U.S. Press Freedom Tracker

Podcaster arrested, assaulted at NYC protest

Incident Details

Date of Incident
February 10, 2024
New York, New York

Arrest/Criminal Charge

Arresting Authority
New York City Police Department
Detention Date
Release Date
Unnecessary use of force?


Was the journalist targeted?

Equipment Damage

Equipment Broken

Journalist Reed Dunlea was arrested while recording for his podcast, Scene Report, at a pro-Palestinian protest in New York City on Feb. 10, 2024. Officers threw him to the ground, breaking his recording equipment, and charged him with resisting arrest.

March 4, 2024 - Update

Charge dropped against podcaster following arrest at NYC protest

The resisting arrest charge against podcast journalist Reed Dunlea has been dropped, the Kings County district attorney’s office confirmed to the U.S. Press Freedom Tracker on March 4, 2024.

When reached by phone, Oren Yaniv, the director of communications for the Kings County DA, confirmed that the DA’s office had declined to prosecute the case due to insufficient evidence and that the charges were dismissed.

Dunlea was thrown to the ground and arrested while reporting on a pro-Palestinian protest in New York City on Feb. 10. Police officers held him in custody for 10 hours before releasing him with a charge of resisting arrest.

The journalist was scheduled to appear for a preliminary hearing on March 1, but Dunlea told the Tracker that his case did not come up on the docket and no new hearing date was set.

February 10, 2024

Journalist Reed Dunlea was tackled and arrested while reporting on a pro-Palestinian protest in New York City on Feb. 10, 2024. Police officers threw Dunlea to the ground, damaging his equipment, and charged him with resisting arrest.

“It was a 1 p.m. protest. I arrived by 1:30 p.m. and I was in a police van by 2:15 p.m.,” he told the U.S. Press Freedom Tracker.

Dunlea said that he was at the protest outside the Brooklyn Museum, which had been planned by the Palestinian-led community organization Within Our Lifetime, to record audio for his podcast, Scene Report. Shortly after arriving, Dunlea saw a small group of protesters in a shouting match with a white-shirted supervisory police officer.

When he approached to record the interaction, Dunlea said the officer screamed at him to get on the sidewalk. “I showed him my press pass in that moment and he was still bugging out, so I stepped away from that pretty quickly,” Dunlea told the Tracker.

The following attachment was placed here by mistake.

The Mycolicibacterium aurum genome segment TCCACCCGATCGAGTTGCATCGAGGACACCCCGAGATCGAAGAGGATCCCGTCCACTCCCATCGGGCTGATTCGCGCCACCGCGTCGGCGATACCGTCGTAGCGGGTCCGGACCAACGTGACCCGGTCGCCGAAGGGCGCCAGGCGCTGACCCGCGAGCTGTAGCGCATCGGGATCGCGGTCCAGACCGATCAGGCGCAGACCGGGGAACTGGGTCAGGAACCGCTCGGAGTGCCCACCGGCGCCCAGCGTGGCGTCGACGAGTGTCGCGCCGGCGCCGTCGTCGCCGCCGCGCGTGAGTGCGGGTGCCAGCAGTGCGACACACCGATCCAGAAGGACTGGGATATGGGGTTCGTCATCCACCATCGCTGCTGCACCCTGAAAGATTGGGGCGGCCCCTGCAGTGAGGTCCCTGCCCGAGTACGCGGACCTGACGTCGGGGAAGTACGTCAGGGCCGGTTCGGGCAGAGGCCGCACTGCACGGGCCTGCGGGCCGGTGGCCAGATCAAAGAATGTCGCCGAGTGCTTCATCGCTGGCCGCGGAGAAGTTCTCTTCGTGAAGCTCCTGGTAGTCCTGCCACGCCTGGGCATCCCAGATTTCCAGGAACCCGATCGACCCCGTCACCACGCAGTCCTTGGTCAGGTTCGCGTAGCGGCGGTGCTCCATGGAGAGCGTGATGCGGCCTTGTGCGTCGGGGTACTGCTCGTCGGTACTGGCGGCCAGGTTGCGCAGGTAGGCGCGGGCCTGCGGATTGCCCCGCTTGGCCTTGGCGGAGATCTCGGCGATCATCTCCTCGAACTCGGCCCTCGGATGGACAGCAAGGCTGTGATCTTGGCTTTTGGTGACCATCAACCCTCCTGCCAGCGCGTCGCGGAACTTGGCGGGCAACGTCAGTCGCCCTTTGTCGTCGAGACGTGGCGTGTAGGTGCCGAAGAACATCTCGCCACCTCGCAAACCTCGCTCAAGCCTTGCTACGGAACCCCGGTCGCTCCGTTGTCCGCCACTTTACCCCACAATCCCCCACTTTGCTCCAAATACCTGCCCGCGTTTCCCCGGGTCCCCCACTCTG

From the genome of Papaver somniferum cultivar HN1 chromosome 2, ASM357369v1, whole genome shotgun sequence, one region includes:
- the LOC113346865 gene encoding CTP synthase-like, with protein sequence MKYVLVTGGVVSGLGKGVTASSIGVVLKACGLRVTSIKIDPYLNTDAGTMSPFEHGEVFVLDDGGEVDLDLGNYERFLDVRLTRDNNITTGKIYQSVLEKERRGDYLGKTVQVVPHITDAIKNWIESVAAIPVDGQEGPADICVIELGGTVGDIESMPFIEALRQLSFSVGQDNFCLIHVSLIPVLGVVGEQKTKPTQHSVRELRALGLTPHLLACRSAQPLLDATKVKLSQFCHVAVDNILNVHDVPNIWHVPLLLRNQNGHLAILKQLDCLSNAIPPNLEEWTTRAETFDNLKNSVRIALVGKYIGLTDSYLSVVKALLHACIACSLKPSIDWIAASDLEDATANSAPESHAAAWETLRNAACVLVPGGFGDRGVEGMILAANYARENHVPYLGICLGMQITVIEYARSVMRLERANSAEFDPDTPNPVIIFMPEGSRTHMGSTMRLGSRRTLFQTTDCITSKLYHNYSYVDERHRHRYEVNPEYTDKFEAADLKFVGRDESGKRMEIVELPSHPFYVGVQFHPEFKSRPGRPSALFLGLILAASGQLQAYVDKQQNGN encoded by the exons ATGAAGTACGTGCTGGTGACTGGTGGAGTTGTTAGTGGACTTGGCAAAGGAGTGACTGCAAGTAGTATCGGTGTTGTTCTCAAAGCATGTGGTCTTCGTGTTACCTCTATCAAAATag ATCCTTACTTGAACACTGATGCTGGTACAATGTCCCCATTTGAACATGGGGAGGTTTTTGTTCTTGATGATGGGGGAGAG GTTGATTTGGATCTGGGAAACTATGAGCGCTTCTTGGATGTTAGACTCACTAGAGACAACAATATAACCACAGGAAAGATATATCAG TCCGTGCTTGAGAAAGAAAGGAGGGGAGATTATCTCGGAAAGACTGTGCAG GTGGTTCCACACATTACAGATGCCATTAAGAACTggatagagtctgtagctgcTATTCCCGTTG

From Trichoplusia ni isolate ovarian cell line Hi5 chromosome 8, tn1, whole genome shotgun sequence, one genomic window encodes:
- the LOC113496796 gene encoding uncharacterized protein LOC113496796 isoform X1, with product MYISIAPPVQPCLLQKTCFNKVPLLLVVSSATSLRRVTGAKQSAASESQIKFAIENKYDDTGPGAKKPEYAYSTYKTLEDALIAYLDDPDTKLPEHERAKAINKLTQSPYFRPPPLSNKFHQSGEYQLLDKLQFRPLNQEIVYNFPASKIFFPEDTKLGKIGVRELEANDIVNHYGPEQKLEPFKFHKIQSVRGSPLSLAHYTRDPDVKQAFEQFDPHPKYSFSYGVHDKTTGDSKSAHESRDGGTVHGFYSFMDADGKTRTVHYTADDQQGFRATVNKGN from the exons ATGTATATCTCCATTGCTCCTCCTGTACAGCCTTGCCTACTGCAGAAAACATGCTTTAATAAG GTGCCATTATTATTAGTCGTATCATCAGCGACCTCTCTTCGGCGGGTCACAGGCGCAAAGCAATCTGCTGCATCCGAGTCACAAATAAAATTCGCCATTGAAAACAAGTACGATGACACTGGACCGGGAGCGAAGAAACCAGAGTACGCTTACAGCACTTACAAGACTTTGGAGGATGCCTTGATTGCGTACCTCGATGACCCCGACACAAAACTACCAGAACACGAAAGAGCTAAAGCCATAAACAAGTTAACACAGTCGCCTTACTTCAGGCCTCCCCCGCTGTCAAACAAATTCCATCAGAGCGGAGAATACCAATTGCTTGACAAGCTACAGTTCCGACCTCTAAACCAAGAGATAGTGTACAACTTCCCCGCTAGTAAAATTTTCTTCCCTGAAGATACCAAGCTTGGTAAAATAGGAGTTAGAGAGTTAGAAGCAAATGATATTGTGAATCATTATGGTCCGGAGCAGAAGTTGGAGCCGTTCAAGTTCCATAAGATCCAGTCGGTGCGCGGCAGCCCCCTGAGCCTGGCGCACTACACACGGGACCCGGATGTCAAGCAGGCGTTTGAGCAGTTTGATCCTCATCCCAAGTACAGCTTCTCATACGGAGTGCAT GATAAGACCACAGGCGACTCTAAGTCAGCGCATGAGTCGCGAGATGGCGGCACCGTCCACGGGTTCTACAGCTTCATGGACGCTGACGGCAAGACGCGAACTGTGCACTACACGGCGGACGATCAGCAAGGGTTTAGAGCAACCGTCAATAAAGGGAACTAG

As New York Police Department officers conducted multiple rounds of arrests — going into the crowd, extracting individuals and handcuffing them — Dunlea said he tried to stay on the edge of the police line.

“And then I was somehow in the middle of it,” Dunlea said. “I don’t know exactly what happened, but all of a sudden I had a group of officers throwing me to the ground.”

In footage captured by bystanders and posted to social media, at least three officers can be seen dragging Dunlea into the middle of the street before pinning him on his stomach. Dunlea told the Tracker he repeatedly identified himself as a journalist and told the officers he was wearing a city-issued press credential.

Both Dunlea’s Zoom H6 recorder and Apple headphones were damaged in the course of the arrest, and he said he hadn’t checked whether his microphone was broken as well. He also noted that the audio he was recording during the arrest is missing, but he is unsure whether it was deleted or if it failed to save when the recorder was damaged.

Dunlea was transferred to One Police Plaza alongside the other individuals detained at the protest and was held until shortly after midnight, when he was released on a charge of resisting arrest.

“In the last month, NYPD has started to crack down in serious ways on any Palestine protests, because the NYPD was humiliated by the protests on January 8,” Dunlea said, referring to the successful blockading of the Holland Tunnel and multiple bridges into Manhattan by pro-Palestinian protesters. “I’m seeing the mayor of New York City and the NYPD making a decision that they no longer accept protests happening, so they are choosing to violently suppress them.”

The New York Civil Liberties Union criticized the police response to the protest in a statement posted to social media. “Flooding peaceful protests with police,” it noted, “seems designed to create tension and provoke arrests.”

The New York Police Department did not respond to an emailed request for comment.

Dunlea was ordered to appear for a preliminary hearing on March 1.

The U.S. Press Freedom Tracker catalogues press freedom violations in the United States. Email tips to [email protected].